Page 38 - Caribou and Grandmere
ISSUE : Issue 46
Published by Ronald Caplan on 1987/8/1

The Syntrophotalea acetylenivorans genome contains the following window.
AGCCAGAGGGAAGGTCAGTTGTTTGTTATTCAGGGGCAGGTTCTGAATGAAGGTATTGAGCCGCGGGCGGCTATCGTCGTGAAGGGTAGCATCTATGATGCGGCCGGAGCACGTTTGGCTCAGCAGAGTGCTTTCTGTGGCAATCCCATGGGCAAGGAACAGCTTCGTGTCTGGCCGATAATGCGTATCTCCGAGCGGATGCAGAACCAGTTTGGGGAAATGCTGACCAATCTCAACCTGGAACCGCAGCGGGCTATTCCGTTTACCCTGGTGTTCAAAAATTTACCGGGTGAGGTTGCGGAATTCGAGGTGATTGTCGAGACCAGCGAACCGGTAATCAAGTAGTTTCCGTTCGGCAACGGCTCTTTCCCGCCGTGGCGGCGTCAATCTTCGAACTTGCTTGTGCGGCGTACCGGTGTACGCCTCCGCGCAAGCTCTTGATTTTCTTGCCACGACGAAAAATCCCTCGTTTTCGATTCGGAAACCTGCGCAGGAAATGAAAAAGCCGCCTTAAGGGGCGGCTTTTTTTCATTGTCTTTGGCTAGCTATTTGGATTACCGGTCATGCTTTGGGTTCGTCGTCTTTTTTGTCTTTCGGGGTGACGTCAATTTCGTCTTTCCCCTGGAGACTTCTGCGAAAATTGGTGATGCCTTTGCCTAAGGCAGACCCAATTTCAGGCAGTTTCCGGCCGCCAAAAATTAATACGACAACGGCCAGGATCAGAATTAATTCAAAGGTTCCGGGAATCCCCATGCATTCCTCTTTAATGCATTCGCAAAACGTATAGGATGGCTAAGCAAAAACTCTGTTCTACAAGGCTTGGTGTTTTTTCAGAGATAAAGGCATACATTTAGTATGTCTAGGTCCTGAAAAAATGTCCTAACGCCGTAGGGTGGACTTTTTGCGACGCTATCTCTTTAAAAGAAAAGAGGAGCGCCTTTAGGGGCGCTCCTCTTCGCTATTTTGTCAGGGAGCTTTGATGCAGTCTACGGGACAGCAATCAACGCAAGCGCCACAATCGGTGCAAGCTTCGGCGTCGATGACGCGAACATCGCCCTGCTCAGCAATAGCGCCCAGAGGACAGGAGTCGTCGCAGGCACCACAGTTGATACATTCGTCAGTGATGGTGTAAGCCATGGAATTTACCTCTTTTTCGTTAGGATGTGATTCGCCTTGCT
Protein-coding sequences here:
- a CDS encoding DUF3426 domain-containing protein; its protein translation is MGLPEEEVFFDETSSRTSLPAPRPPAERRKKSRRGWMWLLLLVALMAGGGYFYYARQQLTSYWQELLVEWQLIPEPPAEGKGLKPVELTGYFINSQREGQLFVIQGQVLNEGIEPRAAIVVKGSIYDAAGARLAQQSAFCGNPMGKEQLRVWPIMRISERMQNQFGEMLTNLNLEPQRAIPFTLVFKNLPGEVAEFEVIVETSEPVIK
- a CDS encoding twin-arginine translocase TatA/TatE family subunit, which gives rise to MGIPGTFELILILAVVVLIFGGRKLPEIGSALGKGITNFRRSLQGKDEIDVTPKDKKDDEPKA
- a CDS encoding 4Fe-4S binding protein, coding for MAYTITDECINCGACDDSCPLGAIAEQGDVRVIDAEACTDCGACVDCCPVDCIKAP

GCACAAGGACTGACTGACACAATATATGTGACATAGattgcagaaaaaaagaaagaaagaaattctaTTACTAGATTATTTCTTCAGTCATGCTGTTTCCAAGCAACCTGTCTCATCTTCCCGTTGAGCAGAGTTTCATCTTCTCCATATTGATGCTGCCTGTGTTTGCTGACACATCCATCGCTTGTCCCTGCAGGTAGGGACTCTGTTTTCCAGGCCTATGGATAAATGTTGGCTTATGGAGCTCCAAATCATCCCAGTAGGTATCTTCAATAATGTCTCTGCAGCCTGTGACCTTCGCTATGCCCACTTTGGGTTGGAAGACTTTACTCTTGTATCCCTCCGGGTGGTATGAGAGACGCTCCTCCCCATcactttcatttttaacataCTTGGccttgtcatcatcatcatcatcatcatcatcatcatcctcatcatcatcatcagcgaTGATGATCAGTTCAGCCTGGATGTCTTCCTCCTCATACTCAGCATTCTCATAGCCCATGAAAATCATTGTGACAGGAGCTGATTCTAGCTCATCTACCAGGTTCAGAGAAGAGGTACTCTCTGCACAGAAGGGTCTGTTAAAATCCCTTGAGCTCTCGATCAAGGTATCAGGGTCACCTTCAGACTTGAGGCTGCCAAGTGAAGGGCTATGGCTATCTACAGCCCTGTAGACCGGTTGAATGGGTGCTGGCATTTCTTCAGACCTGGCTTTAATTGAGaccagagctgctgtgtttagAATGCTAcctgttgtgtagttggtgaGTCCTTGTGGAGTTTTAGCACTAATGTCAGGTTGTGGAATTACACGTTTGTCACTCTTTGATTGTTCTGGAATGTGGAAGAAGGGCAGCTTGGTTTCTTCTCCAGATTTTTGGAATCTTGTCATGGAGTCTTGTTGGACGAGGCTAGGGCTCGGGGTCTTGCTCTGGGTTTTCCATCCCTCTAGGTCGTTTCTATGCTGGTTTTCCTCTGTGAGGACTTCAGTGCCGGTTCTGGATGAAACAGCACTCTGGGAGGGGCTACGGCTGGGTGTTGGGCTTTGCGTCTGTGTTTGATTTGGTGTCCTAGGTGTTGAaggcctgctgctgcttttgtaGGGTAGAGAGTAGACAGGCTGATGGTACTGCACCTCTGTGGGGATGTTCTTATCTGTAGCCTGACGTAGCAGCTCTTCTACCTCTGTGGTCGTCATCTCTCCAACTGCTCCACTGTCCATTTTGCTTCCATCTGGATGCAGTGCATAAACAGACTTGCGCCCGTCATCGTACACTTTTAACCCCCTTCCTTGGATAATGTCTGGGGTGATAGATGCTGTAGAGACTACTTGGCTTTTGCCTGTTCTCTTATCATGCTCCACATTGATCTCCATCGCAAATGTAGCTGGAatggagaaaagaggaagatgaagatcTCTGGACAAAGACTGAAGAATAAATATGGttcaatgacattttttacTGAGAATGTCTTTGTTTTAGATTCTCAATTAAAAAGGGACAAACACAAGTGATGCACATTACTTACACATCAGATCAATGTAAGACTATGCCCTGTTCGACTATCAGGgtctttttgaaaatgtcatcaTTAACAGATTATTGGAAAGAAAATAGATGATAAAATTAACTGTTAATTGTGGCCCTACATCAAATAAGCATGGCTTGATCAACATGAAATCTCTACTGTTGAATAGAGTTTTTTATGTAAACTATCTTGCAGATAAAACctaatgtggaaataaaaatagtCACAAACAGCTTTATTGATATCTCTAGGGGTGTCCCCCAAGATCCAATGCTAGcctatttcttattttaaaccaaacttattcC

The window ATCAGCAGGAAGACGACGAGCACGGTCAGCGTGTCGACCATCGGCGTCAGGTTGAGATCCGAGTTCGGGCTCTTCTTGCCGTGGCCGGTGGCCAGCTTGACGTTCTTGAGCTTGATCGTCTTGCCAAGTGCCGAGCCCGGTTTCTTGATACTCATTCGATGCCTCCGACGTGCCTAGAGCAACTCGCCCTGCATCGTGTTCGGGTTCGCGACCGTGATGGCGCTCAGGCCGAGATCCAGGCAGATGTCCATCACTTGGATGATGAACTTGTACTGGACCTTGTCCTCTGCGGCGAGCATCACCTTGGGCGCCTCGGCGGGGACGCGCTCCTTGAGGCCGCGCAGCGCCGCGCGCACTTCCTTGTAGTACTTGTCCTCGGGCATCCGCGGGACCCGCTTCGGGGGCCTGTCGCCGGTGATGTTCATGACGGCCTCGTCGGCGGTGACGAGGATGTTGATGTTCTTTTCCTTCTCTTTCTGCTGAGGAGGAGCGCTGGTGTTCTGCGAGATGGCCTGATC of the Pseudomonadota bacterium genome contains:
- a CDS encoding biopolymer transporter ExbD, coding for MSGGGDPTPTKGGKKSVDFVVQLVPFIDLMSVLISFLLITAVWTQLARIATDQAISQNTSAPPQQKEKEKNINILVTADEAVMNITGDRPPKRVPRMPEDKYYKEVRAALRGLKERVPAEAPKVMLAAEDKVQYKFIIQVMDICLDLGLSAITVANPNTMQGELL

(So first you'd sweep the mouth of the har? bour. And then would you stay in front of the vessel?) Well, this was--our main func? tion was to do that. But due to his speed, we couldn't do that. (On that particular night. But normally you would just stay in front of her?) I can't even recall whether we were able to do that on the previous runs. Not likely, because we probably went through the same procedure. Just going a- long with her. (So you're the coder, and you're in the wifeless shack. When do you first know that there's any trouble?) Well, it hap? pened just prior to the change of watch. It was about 3:20 in the morning, and we had a change at 4 o'clock. So the Action Call went--you automatically go to your Action Station. My Action Station was in the wireless shack. And John--where was (yours)? Rigby: Depth charge magazine. (And what could you see?) Hedden: Couldn't see anything. Rigby: I couldn't see any? thing in the magazine, because it's down below, where the depth charges are stored. Hedden: I got orders to report to the bridge, up the companionway on the double, get the position of the sinking, track down, code it--and have it sent out by the wireless operator. Now, I just get down there and I get an immediate recall to the bridge--because they gave me the wrong po? sition. So I had to get up again. But in the meantime the captain was wheeling that (ship)--and I'm down in the companionway, and we're laying practically on our side. He's put that ship in such a tight turn to attempt to ram (the submarine). (Your captain then had seen the submarine come up.) Oh, it was up. It didn't come up, it was already on the surface. (And your captain decided to try to ram it. Did he get it?) No. Unfortunately, we didn't have any success. Rigby: She dove then. She dove, and we went right over the top. That's when we started dropping depth charges. (And how long did that go on?) Oh, it seemed like an awful long time to me, but it might have been--what? an hour?--it's hard to say. I was down there--I went down at, say, 3:30 in the morning, and I didn't come up-- it was just breaking day when I came up, when we saw the survivors. Three hours. Hedden: Number One, when the Caribou would go down, your asdie--your sonar--is going to pick up the sinking ship, which would add to the confusion of trying to pick the submarine up. (But you were dropping depth charges, and you were after the submarine.) Oh, yeah. Sinking of S.S. "Caribou" by a U-Boat: At 0340/14 "Grandmere" was 1500 yards fine on the starboard quarter of the "Caribou," when the 0.0.W. (officer on watch) saw the latter struck by torpedoes on her starboard side. Speed was increased to 16 knots and almost inmedi- ately the U-Boat was sighted bearing Green 10 , 300 yards, course approximately 120 , proceeding at high speed. Course was altered to starboard to ram, but the U-Boat dived when still 150 yards a- way, leaving a distinct wake. No asdic contact was obtained, so a 6 charge pattern set to 150 feet was fired as the U-Boat's wake passed down the port side. Two further attacks were made, each with 3 charges set to 500 feet, about 50 yards to the east of the first attack. No contacts were obtained and no re? sults observed other than a slight amount of oil, probably from the "Caribou." A search was contin? ued until 0520 when course was set to pick up sur? vivors. Movements of the U-Boat: It would appear that the U-Boat approached and attacked from close on the starboard bow of the "Caribou," then turning to port to make good her escape at high speed. Conclusions: 1. The first depth charge pattern was dropped on the U-Boat's wake. The U-Boat submerged when still 150 yards from "Grandmere"--time taken to cover this distance at 16 knots is approximate? ly 17 seconds. This, added to the time taken for depth charges to sink, gives a total time of 32 seconds from the moment the U-Boat submerged to when the depth charges exploded. In this period the U-Boat could travel over 100 yards and reach a maximum depth of 75 feet. Bay Natural Foods "For Your Health's Sake Buy Natural Foods" HOIUIE BAKING Great Selection of Vitamins and Minerals Beer- and Wine-IVIaking Supplies Bulk Herbs and Spices by the Ounce or Pound C.O.D. Orders Accepted by Mail or Phone Glace Bay 35 Commercial Street 849-4387 Sydney Across from K-Mart, toward Schwartz 539-6767 [Connors Office Products School Supplies - Artist Supplies Calculators - Typewriter Rentals Office Supplies - Office Furniture V .' BUY - RENT - LEASE 'cP'' Open Your Account Today S-' (902)562-7900 386 Charlotte St., Sydney • 5* Need a Radiator? Muffler? Shocks Brakes? Specializing in Radiator ~ Repair & Recores Heaters Water Pumps Etc. '(38), 562-2300 F r GEOR 1 '1 01 4 (JE ST 1 < Specializing in Mufflers Brakes ,MASTER MUFFLER fprin' f'' Located in Downtown Sydney 349 George St. - Cape Breton 539-6691
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